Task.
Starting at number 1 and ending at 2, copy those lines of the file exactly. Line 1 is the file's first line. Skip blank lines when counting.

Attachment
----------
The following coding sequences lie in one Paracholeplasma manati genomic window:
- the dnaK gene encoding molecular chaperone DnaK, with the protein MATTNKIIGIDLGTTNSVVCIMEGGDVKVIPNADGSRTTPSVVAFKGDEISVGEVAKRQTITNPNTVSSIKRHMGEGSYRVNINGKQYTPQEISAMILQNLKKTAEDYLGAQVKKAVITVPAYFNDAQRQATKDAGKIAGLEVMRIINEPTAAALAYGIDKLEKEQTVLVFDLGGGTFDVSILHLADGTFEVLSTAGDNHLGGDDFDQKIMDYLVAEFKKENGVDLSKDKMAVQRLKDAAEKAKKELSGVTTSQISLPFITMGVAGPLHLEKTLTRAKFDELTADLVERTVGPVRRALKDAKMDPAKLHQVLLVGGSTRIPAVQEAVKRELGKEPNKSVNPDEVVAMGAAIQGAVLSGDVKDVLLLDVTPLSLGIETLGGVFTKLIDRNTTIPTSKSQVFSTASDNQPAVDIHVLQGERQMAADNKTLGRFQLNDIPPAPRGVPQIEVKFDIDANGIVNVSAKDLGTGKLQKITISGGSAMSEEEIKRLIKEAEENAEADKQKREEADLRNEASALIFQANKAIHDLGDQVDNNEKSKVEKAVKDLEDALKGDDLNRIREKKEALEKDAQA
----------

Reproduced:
The following coding sequences lie in one Paracholeplasma manati genomic window:
- the dnaK gene encoding molecular chaperone DnaK, with the protein MATTNKIIGIDLGTTNSVVCIMEGGDVKVIPNADGSRTTPSVVAFKGDEISVGEVAKRQTITNPNTVSSIKRHMGEGSYRVNINGKQYTPQEISAMILQNLKKTAEDYLGAQVKKAVITVPAYFNDAQRQATKDAGKIAGLEVMRIINEPTAAALAYGIDKLEKEQTVLVFDLGGGTFDVSILHLADGTFEVLSTAGDNHLGGDDFDQKIMDYLVAEFKKENGVDLSKDKMAVQRLKDAAEKAKKELSGVTTSQISLPFITMGVAGPLHLEKTLTRAKFDELTADLVERTVGPVRRALKDAKMDPAKLHQVLLVGGSTRIPAVQEAVKRELGKEPNKSVNPDEVVAMGAAIQGAVLSGDVKDVLLLDVTPLSLGIETLGGVFTKLIDRNTTIPTSKSQVFSTASDNQPAVDIHVLQGERQMAADNKTLGRFQLNDIPPAPRGVPQIEVKFDIDANGIVNVSAKDLGTGKLQKITISGGSAMSEEEIKRLIKEAEENAEADKQKREEADLRNEASALIFQANKAIHDLGDQVDNNEKSKVEKAVKDLEDALKGDDLNRIREKKEALEKDAQA